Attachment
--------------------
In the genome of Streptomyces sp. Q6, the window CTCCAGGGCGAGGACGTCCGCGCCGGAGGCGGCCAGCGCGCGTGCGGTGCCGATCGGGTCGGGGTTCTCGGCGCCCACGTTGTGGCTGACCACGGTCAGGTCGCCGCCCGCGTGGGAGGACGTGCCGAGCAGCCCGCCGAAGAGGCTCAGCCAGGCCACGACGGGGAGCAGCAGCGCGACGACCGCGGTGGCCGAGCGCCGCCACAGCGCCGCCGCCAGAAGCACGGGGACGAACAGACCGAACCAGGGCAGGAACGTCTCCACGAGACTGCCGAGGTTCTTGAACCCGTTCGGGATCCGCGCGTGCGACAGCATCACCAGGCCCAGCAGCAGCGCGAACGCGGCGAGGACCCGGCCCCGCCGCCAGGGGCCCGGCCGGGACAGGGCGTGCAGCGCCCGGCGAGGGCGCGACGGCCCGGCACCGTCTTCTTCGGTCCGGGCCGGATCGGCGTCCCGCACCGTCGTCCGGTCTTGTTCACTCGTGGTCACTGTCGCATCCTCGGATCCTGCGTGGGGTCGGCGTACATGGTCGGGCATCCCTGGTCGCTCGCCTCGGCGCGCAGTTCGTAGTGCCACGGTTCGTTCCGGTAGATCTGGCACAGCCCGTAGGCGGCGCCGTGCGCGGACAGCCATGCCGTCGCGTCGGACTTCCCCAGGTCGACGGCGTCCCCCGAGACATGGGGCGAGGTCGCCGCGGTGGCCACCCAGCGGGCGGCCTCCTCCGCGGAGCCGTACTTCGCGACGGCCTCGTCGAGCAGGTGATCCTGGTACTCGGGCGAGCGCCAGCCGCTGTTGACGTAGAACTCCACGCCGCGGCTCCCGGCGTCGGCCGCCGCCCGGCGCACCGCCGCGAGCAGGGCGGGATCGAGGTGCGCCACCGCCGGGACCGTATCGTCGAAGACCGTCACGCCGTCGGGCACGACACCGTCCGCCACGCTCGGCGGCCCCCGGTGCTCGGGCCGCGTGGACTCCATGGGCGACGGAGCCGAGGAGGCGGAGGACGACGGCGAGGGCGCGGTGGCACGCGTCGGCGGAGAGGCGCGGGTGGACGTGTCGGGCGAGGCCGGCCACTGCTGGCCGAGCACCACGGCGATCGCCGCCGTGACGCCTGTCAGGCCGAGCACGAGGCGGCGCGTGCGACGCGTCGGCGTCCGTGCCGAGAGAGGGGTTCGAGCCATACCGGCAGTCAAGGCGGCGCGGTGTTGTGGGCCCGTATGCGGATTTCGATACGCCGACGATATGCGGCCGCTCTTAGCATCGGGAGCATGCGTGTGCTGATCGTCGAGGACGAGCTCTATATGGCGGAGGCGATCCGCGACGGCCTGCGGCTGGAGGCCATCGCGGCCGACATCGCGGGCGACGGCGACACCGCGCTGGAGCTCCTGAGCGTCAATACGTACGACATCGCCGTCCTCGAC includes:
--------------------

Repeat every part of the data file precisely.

In the genome of Streptomyces sp. Q6, the window CTCCAGGGCGAGGACGTCCGCGCCGGAGGCGGCCAGCGCGCGTGCGGTGCCGATCGGGTCGGGGTTCTCGGCGCCCACGTTGTGGCTGACCACGGTCAGGTCGCCGCCCGCGTGGGAGGACGTGCCGAGCAGCCCGCCGAAGAGGCTCAGCCAGGCCACGACGGGGAGCAGCAGCGCGACGACCGCGGTGGCCGAGCGCCGCCACAGCGCCGCCGCCAGAAGCACGGGGACGAACAGACCGAACCAGGGCAGGAACGTCTCCACGAGACTGCCGAGGTTCTTGAACCCGTTCGGGATCCGCGCGTGCGACAGCATCACCAGGCCCAGCAGCAGCGCGAACGCGGCGAGGACCCGGCCCCGCCGCCAGGGGCCCGGCCGGGACAGGGCGTGCAGCGCCCGGCGAGGGCGCGACGGCCCGGCACCGTCTTCTTCGGTCCGGGCCGGATCGGCGTCCCGCACCGTCGTCCGGTCTTGTTCACTCGTGGTCACTGTCGCATCCTCGGATCCTGCGTGGGGTCGGCGTACATGGTCGGGCATCCCTGGTCGCTCGCCTCGGCGCGCAGTTCGTAGTGCCACGGTTCGTTCCGGTAGATCTGGCACAGCCCGTAGGCGGCGCCGTGCGCGGACAGCCATGCCGTCGCGTCGGACTTCCCCAGGTCGACGGCGTCCCCCGAGACATGGGGCGAGGTCGCCGCGGTGGCCACCCAGCGGGCGGCCTCCTCCGCGGAGCCGTACTTCGCGACGGCCTCGTCGAGCAGGTGATCCTGGTACTCGGGCGAGCGCCAGCCGCTGTTGACGTAGAACTCCACGCCGCGGCTCCCGGCGTCGGCCGCCGCCCGGCGCACCGCCGCGAGCAGGGCGGGATCGAGGTGCGCCACCGCCGGGACCGTATCGTCGAAGACCGTCACGCCGTCGGGCACGACACCGTCCGCCACGCTCGGCGGCCCCCGGTGCTCGGGCCGCGTGGACTCCATGGGCGACGGAGCCGAGGAGGCGGAGGACGACGGCGAGGGCGCGGTGGCACGCGTCGGCGGAGAGGCGCGGGTGGACGTGTCGGGCGAGGCCGGCCACTGCTGGCCGAGCACCACGGCGATCGCCGCCGTGACGCCTGTCAGGCCGAGCACGAGGCGGCGCGTGCGACGCGTCGGCGTCCGTGCCGAGAGAGGGGTTCGAGCCATACCGGCAGTCAAGGCGGCGCGGTGTTGTGGGCCCGTATGCGGATTTCGATACGCCGACGATATGCGGCCGCTCTTAGCATCGGGAGCATGCGTGTGCTGATCGTCGAGGACGAGCTCTATATGGCGGAGGCGATCCGCGACGGCCTGCGGCTGGAGGCCATCGCGGCCGACATCGCGGGCGACGGCGACACCGCGCTGGAGCTCCTGAGCGTCAATACGTACGACATCGCCGTCCTCGAC includes: